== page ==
4 Once Upon a Time
1 Overgrown Tomb
2 Realm-Cloaked Giant
1 Selesnya Guildgate
1 Simic Guildgate
2 Teferi, Time Raveler
1 Temple Garden
1 Temple of Mystery
1 Thornwood Falls
1 Tranquil Cove
3 Aether Gust
3 Agent of Treachery
3 Devout Decree
1 Kenrith, the Returned King
2 Oko, Thief of Crowns
1 Realm-Cloaked Giant
2 Veil of Summer
+3 Agent of Treachery, +2 Oko, Thief of Crowns, +1 Kenrith, the Returned King, +2 Veil of Summer
-3 Arboreal Grazer, -2 Realm-Cloaked Giant, -2 Once Upon a Time, -1 Tranquil Cove
+3 Aether Gust, +3 Agent of Treachery, +2 Oko, Thief of Crowns
-3 Arboreal Grazer, -1 Kenrith, the Returned King, -1 Once Upon a Time, -1 Overgrown Tomb, -2 Teferi, Time Raveler
+2 Agent of Treachery, +3 Devout Decree, +2 Oko, Thief of Crowns, +1 Kenrith, the Returned King
-3 Arboreal Grazer, -2 Realm-Cloaked Giant, -2 Teferi, Time Raveler, -1 Tranquil Cove
+1 Realm-Cloaked Giant, +3 Devout Decree, +2 Oko, Thief of Crowns
-1 Arboreal Grazer, -1 Beanstalk Giant, -1 Once Upon a Time, -1 Overgrown Tomb, -2 Teferi, Time Raveler
+3 Aether Gust, +3 Devout Decree, +2 Oko, Thief of Crowns, +1 Realm-Cloaked Giant
-1 Agent of Treachery, -1 Arboreal Grazer, -2 Beanstalk Giant, -2 Once Upon a Time, -1 Overgrown Tomb, -2 Teferi, Time Raveler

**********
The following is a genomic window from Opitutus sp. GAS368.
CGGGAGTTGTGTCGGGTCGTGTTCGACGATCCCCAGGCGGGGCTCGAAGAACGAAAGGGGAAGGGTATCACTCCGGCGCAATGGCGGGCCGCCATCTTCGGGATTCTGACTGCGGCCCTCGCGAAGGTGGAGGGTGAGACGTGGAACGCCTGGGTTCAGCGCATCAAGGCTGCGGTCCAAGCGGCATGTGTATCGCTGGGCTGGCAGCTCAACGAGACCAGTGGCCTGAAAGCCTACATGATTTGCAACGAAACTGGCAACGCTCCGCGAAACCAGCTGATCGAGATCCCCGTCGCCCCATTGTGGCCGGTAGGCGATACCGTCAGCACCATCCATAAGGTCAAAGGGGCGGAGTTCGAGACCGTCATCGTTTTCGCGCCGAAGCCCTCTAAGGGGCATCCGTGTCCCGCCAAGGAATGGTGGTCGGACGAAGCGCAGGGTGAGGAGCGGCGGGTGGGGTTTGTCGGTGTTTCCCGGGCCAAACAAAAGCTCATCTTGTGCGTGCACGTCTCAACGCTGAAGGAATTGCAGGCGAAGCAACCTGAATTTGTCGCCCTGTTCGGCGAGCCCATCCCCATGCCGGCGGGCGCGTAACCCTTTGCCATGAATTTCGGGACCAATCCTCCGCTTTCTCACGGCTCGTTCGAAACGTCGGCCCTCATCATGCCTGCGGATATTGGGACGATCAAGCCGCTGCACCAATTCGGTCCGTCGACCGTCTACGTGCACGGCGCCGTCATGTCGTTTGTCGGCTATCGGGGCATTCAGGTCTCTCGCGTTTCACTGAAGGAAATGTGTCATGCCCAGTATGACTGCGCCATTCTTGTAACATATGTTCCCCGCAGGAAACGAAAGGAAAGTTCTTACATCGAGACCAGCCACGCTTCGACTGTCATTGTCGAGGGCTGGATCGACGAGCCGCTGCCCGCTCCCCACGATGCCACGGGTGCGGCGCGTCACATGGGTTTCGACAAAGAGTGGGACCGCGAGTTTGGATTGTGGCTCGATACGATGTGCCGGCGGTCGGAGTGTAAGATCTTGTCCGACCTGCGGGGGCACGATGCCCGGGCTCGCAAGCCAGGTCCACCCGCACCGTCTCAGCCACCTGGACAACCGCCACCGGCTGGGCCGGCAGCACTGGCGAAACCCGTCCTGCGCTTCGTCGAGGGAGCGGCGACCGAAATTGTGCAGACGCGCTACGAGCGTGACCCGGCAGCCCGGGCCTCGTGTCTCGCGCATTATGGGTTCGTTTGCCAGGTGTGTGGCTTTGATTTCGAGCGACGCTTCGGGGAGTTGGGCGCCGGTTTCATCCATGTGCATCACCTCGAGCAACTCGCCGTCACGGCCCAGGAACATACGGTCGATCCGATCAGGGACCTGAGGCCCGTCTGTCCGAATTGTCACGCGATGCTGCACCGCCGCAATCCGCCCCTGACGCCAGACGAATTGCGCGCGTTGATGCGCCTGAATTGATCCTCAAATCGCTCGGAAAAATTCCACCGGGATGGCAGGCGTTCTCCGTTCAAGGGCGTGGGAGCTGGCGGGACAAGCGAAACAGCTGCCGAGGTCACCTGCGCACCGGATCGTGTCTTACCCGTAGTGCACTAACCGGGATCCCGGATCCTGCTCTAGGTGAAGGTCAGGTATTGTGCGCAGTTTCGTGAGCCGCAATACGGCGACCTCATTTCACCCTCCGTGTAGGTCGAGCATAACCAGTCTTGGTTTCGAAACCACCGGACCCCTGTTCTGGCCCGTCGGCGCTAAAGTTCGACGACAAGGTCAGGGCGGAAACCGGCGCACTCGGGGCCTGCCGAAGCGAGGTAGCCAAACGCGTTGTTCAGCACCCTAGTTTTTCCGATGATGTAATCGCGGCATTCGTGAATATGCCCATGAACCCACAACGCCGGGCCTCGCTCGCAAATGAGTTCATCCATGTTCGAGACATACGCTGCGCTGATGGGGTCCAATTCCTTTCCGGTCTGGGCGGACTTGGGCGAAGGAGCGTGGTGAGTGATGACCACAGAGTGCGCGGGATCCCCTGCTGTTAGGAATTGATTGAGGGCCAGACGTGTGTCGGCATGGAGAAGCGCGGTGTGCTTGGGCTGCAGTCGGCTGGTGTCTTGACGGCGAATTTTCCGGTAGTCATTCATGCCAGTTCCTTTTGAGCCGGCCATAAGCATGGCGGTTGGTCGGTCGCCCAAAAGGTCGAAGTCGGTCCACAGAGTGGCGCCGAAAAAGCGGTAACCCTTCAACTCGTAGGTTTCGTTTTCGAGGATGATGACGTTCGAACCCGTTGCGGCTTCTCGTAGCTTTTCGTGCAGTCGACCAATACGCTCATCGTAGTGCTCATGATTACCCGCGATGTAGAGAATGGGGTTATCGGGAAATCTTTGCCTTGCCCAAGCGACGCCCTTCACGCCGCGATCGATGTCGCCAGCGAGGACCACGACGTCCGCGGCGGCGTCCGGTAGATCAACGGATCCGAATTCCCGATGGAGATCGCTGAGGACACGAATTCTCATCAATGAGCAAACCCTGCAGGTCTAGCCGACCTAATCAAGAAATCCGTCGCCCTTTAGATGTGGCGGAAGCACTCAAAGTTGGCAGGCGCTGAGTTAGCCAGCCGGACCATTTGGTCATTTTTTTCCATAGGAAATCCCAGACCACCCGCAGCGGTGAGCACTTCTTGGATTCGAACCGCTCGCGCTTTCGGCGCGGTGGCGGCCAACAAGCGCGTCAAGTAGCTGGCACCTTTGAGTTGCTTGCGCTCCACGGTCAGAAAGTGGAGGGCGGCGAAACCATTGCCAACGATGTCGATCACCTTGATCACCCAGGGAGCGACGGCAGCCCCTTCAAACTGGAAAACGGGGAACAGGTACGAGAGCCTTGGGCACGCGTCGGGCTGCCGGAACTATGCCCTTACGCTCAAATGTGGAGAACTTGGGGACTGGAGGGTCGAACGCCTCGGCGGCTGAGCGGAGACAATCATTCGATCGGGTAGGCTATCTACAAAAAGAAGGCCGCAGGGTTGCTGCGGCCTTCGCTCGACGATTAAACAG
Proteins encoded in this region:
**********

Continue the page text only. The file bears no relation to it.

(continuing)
+3 Devout Decree, +2 Oko, Thief of Crowns, +1 Kenrith, the Returned King, +2 Veil of Summer
-1 Agent of Treachery, -3 Arboreal Grazer, -2 Realm-Cloaked Giant, -2 Teferi, Time Raveler
+3 Aether Gust, +3 Devout Decree, +2 Oko, Thief of Crowns, +1 Kenrith, the Returned King
-1 Agent of Treachery, -2 Beanstalk Giant, -1 Hydroid Krasis, -2 Once Upon a Time, -1 Overgrown Tomb, -2 Teferi, Time Raveler
You might be wondering why I play Teferi, Time Raveler maindeck, even though I sideboard it out for Oko, Thief of Crowns a lot of the time. In Game 1, I don’t know what removal I will need, and the opponent doesn’t have as much relevant interaction in their deck. Both of these factors make executing a proactive gameplan (as opposed to trying to interact with my opponent) more appealing, and Teferi’s card draw and immediate tempo setback for the opponent are both generally okay at this. Postboard, I expect a proactive plan to be weaker, and there is less of a need for me to kill or stabilize quickly with interaction like Aether Gust and Devout Decree.